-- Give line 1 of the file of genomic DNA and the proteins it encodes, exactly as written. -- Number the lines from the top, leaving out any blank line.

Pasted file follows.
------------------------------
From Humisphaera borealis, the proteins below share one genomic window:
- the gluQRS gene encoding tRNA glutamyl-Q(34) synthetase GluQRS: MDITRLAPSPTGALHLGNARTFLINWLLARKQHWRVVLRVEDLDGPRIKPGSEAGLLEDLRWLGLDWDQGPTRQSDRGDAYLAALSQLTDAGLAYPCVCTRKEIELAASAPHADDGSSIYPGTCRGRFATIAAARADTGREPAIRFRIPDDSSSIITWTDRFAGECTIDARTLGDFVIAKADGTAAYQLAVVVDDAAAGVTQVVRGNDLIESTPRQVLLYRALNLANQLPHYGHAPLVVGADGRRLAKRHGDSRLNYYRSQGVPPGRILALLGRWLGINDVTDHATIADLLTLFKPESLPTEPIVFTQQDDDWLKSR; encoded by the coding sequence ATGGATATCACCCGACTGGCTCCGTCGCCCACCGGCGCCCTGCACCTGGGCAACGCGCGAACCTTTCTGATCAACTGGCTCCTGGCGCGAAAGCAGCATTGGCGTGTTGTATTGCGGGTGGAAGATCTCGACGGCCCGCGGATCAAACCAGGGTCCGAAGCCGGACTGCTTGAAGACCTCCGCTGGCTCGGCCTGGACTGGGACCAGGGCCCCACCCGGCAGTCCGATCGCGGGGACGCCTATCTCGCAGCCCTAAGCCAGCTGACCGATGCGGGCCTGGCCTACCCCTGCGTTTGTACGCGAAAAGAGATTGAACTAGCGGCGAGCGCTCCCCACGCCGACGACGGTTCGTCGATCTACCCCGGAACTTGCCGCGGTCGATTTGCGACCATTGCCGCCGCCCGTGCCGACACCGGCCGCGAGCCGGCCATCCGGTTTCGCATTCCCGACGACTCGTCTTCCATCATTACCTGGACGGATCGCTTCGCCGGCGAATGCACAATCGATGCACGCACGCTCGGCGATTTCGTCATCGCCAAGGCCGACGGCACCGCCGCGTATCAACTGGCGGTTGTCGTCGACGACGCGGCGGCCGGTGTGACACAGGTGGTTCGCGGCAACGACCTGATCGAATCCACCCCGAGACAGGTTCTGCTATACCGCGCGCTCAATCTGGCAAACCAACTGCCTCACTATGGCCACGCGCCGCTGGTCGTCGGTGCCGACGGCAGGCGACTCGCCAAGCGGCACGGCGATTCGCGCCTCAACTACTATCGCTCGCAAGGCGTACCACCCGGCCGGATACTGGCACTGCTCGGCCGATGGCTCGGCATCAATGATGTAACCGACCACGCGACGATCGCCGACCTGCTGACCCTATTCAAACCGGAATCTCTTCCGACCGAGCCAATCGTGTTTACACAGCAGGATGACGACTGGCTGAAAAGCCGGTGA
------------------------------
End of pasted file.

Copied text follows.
From Humisphaera borealis, the proteins below share one genomic window: